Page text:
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This 1940 Hawker Hurricane Was Shot Down and Lost for 50 Years, Back in the Air

If you happen to have some $2.6 million lying around the house and you’re tired of investing them in cars, maybe a battle-proven fighter aircraft might be the right choice for you. Like say this here Hawker Hurricane built eight decades ago.
1940 Hawker Hurricane 6 photos
1940 Hawker Hurricane1940 Hawker Hurricane1940 Hawker Hurricane1940 Hawker Hurricane1940 Hawker Hurricane
For World War II connoisseurs, the Hawker Hurricane needs no introduction. The single-seat fighter aircraft was introduced in 1937 and played a pivotal role in the air battles over Europe. With close to 15,000 of them made until 1944, and deployed by the Air Forces of the British, Canadians, and even the Soviets, it saw action in almost all major fights of the war.

Hurricanes took part in the Battle of France, the evacuation of the British, French and Belgian troops out of Dunkirk (Operation Dynamo), the Battle of Britain, and many many others. This particular one, assembled in 1940, not only took part in most of these operations, but was also shot down once.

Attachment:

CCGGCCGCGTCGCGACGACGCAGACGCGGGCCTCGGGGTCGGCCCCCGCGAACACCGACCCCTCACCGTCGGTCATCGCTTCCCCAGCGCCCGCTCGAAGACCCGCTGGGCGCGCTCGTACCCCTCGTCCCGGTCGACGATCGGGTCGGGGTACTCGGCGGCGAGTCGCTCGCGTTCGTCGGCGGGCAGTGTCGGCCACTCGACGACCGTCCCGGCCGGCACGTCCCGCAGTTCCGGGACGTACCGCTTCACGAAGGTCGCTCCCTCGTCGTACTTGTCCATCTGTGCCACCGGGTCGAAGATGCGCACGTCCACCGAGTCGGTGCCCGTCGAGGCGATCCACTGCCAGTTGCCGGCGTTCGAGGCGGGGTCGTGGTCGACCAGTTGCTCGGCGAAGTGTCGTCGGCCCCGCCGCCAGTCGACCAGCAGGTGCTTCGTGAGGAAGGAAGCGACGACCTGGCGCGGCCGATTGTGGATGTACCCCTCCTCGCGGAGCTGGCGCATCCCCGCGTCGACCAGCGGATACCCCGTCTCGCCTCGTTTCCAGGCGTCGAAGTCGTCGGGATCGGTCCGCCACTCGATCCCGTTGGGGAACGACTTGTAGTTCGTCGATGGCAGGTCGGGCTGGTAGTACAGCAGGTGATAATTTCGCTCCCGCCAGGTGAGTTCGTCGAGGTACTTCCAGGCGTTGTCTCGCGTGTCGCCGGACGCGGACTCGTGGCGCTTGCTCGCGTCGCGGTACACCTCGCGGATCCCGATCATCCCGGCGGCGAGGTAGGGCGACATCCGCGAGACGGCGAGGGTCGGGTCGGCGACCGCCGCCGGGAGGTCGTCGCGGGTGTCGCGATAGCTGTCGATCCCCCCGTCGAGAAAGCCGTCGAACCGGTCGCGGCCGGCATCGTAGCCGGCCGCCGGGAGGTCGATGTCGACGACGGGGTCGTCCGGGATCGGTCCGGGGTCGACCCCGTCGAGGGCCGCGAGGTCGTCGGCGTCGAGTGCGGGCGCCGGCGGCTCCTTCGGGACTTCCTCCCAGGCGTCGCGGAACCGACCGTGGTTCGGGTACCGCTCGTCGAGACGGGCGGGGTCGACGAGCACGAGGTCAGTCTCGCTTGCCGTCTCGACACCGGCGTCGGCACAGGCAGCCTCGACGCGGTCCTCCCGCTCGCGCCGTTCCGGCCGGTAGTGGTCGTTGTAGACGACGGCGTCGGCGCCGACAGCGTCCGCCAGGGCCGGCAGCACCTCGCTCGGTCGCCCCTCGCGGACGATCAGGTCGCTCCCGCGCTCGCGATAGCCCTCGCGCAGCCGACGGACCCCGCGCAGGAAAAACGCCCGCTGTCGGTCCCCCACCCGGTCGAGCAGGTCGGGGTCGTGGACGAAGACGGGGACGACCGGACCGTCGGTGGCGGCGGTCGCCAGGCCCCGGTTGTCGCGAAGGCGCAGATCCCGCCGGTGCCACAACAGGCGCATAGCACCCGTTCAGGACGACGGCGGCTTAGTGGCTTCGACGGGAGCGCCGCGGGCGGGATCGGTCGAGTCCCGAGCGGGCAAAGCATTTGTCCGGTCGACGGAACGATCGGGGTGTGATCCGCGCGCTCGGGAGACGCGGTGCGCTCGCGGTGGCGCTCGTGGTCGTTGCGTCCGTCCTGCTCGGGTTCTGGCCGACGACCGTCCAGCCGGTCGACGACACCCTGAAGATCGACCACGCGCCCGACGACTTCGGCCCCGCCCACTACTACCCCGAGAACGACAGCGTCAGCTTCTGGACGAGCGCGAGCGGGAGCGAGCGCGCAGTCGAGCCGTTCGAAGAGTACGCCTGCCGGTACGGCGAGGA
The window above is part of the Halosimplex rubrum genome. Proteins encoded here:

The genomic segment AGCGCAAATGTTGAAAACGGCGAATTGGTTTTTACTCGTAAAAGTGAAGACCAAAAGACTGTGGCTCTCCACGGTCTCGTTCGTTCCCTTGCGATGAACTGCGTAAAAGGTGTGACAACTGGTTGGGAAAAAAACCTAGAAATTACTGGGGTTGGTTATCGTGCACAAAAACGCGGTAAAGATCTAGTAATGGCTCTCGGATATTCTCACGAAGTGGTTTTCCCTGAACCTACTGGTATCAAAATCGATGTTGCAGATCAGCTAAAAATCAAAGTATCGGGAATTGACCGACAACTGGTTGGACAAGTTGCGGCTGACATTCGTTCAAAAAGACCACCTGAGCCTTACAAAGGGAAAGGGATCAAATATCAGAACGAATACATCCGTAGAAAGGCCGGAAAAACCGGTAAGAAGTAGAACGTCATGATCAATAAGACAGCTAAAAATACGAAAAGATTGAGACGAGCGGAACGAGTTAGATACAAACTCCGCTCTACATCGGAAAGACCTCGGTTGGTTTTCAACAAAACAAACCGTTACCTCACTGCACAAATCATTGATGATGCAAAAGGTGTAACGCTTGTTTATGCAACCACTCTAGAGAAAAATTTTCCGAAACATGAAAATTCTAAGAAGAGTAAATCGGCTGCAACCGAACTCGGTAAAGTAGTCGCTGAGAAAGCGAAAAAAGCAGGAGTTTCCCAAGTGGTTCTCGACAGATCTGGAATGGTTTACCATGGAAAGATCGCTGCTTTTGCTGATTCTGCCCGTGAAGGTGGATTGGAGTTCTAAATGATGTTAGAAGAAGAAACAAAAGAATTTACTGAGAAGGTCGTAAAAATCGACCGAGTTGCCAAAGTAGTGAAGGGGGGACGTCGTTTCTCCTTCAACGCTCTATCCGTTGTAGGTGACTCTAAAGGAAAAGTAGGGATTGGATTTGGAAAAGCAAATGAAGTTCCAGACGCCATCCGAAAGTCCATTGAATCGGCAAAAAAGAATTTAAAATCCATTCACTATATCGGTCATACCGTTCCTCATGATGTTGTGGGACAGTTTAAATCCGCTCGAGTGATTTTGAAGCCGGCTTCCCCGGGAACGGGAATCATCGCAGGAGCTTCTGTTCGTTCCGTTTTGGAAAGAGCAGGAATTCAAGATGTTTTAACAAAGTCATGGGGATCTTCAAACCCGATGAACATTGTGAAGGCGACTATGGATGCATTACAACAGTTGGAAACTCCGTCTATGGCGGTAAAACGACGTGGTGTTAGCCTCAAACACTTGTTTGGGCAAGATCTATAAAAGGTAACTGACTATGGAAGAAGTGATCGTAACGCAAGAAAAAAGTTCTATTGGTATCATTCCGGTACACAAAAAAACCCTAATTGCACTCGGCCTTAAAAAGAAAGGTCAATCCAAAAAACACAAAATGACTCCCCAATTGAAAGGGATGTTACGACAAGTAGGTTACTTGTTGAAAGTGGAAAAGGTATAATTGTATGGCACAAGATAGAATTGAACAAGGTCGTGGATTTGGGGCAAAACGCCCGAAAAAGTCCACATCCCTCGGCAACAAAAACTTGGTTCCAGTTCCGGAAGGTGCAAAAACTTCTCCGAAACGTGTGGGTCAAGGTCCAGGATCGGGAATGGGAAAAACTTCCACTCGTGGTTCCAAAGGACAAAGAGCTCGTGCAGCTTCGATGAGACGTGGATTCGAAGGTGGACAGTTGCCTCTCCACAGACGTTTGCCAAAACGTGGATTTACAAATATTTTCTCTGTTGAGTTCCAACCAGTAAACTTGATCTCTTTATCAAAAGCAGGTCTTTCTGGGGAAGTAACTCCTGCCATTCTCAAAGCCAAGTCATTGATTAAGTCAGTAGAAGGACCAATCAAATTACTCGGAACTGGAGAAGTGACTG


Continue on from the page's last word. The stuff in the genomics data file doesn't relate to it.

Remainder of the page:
This Hurricane we have here was produced in 1940 and was immediately dispatched to Europe, where as part of the 73 Squadron of the Royal Air Force it covered the retreat of the Allied forces out of Dunkirk. Once that was over, it was assigned to the 72 and later 32 Squadron, where it helped defend the Islands from the Nazi Luftwaffe. It also spent some time with one of the three American Eagle Squadrons that fought alongside the British before America actually joined the war.

In 1942, the airplane was shipped to Russia to fight over the Arctic Front. One year later, it would be shot down, and was lost for half a century, before being rescued.

Sporting the original airframe it had back during the war, but Rolls-Royce Merlin engines made in 1945, the 1940 Hawker Hurricane is now for sale on a specialized website. Located in France, the fighter needs 2.25 million euros to change hands, or the equivalent of $2.66 million at today’s exchange rates.

Editor's note: This article was not sponsored or supported by a third-party.

 
 
 
 
 

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